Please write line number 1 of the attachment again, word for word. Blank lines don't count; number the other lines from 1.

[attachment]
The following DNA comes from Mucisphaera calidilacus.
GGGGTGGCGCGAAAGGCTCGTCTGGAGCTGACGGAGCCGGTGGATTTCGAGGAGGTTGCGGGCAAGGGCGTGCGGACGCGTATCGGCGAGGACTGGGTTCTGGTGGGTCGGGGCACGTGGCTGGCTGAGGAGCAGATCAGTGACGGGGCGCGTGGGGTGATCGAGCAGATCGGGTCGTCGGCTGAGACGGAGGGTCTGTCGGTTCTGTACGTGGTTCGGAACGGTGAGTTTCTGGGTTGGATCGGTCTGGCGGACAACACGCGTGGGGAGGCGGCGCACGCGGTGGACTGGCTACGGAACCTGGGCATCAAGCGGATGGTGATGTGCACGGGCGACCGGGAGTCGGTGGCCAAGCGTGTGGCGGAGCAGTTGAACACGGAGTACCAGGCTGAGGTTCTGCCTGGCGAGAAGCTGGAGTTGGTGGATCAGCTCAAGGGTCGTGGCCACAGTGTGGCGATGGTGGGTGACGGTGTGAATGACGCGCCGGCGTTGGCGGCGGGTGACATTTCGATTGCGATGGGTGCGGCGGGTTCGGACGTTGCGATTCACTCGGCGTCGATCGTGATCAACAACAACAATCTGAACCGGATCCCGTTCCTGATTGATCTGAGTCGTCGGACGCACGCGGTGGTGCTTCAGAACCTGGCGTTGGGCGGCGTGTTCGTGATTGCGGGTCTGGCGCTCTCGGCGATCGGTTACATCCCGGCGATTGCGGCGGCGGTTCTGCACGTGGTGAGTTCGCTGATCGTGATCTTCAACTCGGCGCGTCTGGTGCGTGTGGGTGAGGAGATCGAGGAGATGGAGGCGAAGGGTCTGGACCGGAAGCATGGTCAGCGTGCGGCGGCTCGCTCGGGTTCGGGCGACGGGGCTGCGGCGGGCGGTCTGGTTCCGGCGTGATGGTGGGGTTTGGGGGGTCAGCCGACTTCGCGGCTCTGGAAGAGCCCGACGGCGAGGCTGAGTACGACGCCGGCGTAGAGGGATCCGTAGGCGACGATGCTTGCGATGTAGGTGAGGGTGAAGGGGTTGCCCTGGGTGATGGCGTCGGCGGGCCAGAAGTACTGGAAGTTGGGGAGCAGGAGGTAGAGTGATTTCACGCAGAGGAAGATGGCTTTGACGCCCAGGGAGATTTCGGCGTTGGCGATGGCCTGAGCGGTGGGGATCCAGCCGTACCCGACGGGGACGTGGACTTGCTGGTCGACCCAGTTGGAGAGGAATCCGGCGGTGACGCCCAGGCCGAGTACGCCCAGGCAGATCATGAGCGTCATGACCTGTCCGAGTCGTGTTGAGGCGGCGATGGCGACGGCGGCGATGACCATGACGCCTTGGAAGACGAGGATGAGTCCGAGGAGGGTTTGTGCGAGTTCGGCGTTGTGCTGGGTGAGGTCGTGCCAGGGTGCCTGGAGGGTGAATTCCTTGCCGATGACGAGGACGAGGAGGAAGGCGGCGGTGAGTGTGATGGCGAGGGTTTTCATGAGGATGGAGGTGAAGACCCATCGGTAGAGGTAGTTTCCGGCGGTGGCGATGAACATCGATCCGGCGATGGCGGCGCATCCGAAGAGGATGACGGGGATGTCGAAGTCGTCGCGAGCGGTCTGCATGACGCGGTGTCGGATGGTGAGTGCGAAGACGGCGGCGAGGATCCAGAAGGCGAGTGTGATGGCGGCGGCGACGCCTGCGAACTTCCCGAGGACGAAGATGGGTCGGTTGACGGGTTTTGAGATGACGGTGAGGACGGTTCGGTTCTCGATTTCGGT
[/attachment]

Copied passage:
The following DNA comes from Mucisphaera calidilacus.